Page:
June 07, 2012
(+++) INTIMATIONS OF MORTALITY
Henryk Górecki: Little Requiem for a Certain Polka; Concerto-Cantata; Harpsichord Concerto (version for piano and orchestra); Three Dances. Anna Górecka, piano; Carol Wincenc, flute; Warsaw Philharmonic Orchestra conducted by Antoni Wit. Naxos. $9.99.
Maurice Duruflé: Requiem; Giuseppe Sarti: Now the Powers of Heaven; Traditional works—“Run On,” “Deep River” and “The Battle of Jericho.” South Dakota Chorale conducted by Brian A. Schmidt. Gothic Records. $18.99 (SACD).
Dvořák: Stabat Mater. Janice Watson, soprano; Dagmar Pecková, mezzo-soprano; Peter Auty, tenor; Peter Rose, bass; London Philharmonic Choir and Orchestra conducted by Neeme Järvi. LPO. $16.99.
I Saw Eternity. Elora Festival Singers conducted by Noel Edison. Naxos. $9.99.
Richard Danielpour: Symphony No. 3, “Journey without Distance”; First Light; The Awakened Heart. Faith Esham, soprano; Seattle Symphony and Chorale conducted by Gerard Schwarz. Naxos. $9.99.
Alla Borzova: Songs for Lada; To the New World. Valentina Fleer, soprano; Valentina Kozak, folk contralto; Michigan State University Children’s Choir and Detroit Symphony Orchestra conducted by Leonard Slatkin. Naxos. $9.99.
William Wordsworth created a highly evocative title in his Ode: Intimations of Immortality, but many composers focus more intensely on what is distinctly mortal, even if they eventually move on to considerations of possible life, or at least peace, after death. Henryk Górecki (1933-2010) created, in 1992, a Concerto-Cantata that uses the orchestra, plus piano and flute soloists, to produce deeply expressive melancholy that dominates the work’s four movements and remains with the listener despite the highly charged energy that the work also contains in some sections. The moods are highly varied as well in Little Requiem for a Certain Polka (1993), which also features a solo piano. Here too the four movements convey an overall impression of quiet and even mournfulness, the first and longest being marked Tranquillo and the last designated Adagio cantabile. These two extended and multifaceted works are offered on a new Naxos CD along with the piano version of Górecki’s brief 1980 Harpsichord Concerto, both of whose movements are distinctly upbeat, and the also mostly positive and exciting Three Dances (1973). Everything is played quite well by the Warsaw Philharmonic Orchestra under Antoni Wit, and both soloists – particularly Anna Górecka – perform with a sure sense of the composer’s rhythms and an idiomatic understanding of his communicative style.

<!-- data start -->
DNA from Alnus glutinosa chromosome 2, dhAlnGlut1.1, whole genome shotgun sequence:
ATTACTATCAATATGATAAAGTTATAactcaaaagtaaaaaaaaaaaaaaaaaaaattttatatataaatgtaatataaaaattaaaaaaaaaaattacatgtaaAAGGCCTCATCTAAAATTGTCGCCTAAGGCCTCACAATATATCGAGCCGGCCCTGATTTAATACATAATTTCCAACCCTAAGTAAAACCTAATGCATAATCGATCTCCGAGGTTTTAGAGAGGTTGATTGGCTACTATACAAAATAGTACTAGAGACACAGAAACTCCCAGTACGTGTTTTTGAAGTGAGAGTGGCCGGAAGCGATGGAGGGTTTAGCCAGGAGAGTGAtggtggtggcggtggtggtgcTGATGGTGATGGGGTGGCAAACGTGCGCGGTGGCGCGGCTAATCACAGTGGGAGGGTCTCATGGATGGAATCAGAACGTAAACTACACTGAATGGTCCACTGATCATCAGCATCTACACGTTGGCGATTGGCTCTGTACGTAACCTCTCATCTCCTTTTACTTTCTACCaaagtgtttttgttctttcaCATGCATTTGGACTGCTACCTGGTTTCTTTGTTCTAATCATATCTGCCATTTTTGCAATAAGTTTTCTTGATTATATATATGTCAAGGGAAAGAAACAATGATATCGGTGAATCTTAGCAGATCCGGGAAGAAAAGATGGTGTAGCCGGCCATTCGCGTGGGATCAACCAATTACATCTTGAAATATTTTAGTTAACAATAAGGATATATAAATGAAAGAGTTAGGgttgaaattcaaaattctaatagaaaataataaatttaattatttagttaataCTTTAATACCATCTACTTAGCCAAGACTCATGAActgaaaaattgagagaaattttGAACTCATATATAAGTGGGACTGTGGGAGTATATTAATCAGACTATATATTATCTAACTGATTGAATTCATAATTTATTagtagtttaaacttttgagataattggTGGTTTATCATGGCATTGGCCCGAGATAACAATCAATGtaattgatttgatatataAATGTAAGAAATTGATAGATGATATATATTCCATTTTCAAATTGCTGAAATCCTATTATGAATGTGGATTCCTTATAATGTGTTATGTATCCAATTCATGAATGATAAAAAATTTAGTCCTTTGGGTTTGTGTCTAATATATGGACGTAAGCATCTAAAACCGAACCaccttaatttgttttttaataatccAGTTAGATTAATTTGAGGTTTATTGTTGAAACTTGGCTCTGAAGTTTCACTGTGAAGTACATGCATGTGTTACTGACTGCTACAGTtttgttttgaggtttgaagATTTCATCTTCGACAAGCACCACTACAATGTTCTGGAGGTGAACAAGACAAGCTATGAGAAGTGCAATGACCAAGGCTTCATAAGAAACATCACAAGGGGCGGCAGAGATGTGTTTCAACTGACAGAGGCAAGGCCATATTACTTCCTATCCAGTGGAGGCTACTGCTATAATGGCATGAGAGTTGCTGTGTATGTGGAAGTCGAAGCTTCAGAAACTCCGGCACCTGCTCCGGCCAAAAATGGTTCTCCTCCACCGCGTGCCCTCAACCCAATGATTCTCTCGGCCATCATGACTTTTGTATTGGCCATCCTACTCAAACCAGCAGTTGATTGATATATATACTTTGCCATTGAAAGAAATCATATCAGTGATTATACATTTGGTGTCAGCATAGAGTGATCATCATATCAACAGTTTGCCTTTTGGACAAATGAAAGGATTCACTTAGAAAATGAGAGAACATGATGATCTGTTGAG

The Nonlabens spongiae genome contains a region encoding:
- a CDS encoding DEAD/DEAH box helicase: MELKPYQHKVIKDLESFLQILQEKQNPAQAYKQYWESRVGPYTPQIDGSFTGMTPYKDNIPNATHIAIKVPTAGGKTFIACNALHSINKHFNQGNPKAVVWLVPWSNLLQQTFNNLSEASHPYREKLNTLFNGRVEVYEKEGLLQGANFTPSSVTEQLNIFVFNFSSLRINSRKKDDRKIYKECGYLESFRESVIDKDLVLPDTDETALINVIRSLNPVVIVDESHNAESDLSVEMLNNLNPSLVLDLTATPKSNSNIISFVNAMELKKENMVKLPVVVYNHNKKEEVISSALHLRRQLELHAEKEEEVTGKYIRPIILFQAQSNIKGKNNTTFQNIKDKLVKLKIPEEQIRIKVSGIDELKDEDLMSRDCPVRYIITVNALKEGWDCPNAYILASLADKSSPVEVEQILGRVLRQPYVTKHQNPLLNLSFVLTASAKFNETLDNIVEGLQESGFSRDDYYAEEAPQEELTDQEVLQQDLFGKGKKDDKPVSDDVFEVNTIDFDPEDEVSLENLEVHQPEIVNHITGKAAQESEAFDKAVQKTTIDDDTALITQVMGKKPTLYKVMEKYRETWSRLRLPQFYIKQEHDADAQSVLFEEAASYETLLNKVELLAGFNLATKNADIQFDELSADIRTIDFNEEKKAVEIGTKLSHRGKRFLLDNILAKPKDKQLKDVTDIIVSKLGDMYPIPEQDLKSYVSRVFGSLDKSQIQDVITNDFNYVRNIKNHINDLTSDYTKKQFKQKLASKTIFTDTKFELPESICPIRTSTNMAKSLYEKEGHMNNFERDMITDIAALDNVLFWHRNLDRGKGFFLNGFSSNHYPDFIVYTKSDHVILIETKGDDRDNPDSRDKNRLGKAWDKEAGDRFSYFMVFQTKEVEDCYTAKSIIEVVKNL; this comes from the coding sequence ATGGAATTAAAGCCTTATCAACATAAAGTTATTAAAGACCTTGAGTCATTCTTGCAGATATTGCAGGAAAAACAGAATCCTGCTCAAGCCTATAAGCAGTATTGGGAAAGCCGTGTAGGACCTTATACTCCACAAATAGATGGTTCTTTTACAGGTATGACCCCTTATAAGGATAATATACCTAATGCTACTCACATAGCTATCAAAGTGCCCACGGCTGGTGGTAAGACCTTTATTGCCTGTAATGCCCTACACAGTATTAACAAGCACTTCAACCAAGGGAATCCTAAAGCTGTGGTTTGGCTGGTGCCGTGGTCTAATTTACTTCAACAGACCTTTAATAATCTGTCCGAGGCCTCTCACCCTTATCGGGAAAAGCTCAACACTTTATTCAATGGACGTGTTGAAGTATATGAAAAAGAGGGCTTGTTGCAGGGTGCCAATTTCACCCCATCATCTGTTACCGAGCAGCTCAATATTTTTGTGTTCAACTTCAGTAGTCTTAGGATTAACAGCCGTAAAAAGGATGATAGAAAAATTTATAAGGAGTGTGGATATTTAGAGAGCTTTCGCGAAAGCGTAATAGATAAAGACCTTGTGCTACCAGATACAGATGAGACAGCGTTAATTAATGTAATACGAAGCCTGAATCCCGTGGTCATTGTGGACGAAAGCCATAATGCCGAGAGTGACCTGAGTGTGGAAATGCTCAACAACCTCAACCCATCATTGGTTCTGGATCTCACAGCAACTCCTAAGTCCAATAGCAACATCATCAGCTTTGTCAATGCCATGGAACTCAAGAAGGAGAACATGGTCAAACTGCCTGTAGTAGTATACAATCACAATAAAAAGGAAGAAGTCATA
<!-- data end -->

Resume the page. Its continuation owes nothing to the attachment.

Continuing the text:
Maurice Duruflé’s heartfelt Requiem gets a lovely, very expressive reading in the debut recording by the South Dakota Chorale under Brian A. Schmidt. Written in 1947 in memory of the composer’s father, this Requiem has none of the earthshaking intensity of those of, say, Berlioz or Verdi – it is gentle, personal, filled with pathos rather than tragedy, using the age-old Latin words to protect the emotions against an overwhelming sense of loss. It is, in that respect, quite old-fashioned, although Duruflé’s compositional technique remains his own and is certainly no throwback. The singers show great sensitivity and lovely vocal balance here in a performance that builds very effectively to a concluding In paradisum (not part of a traditional Requiem, but clearly of the greatest importance for Duruflé). Four short additional choral works, all sung with skill and lovely vocal tone, introduce the Requiem on this Gothic Records SACD and complement it well.
Dvořák’s Stabat Mater has, if anything, an even-more-intense personal connection than Duruflé’s Requiem or Dvořák’s own Requiem: Dvořák wrote the Stabat Mater in 1887, after the death of all three of his then-surviving children. (He did not write his more-reflective Requiem until 1890.) The medieval Latin text is addressed to Mary after the crucifixion of Jesus, but Dvořák clearly saw the work as extending beyond the official purpose of the words to encompass the sorrow of all parents, himself included. The work is most effective when its continual drops into the depths of despair are contrasted with its attempts at hope and eventual affirmation of faith in a final, extended Amen. The live London Philharmonic performance from 2010, led by Neeme Järvi and released on the orchestra’s own label, never sounds deeply anguished and therefore does not have as powerful a final affirmation as it might. It is a somewhat subdued reading, its mourning deeply felt but on the quiet side – certainly a justifiable approach, if not as soul-stirring as it could be. Nevertheless, this is a well-sung and well-played reading that shows considerable sensitivity to the emotional universe within which Dvořák wrote the Stabat Mater – circumstances from which his faith helped him emerge and move into what became the most creative period of his life.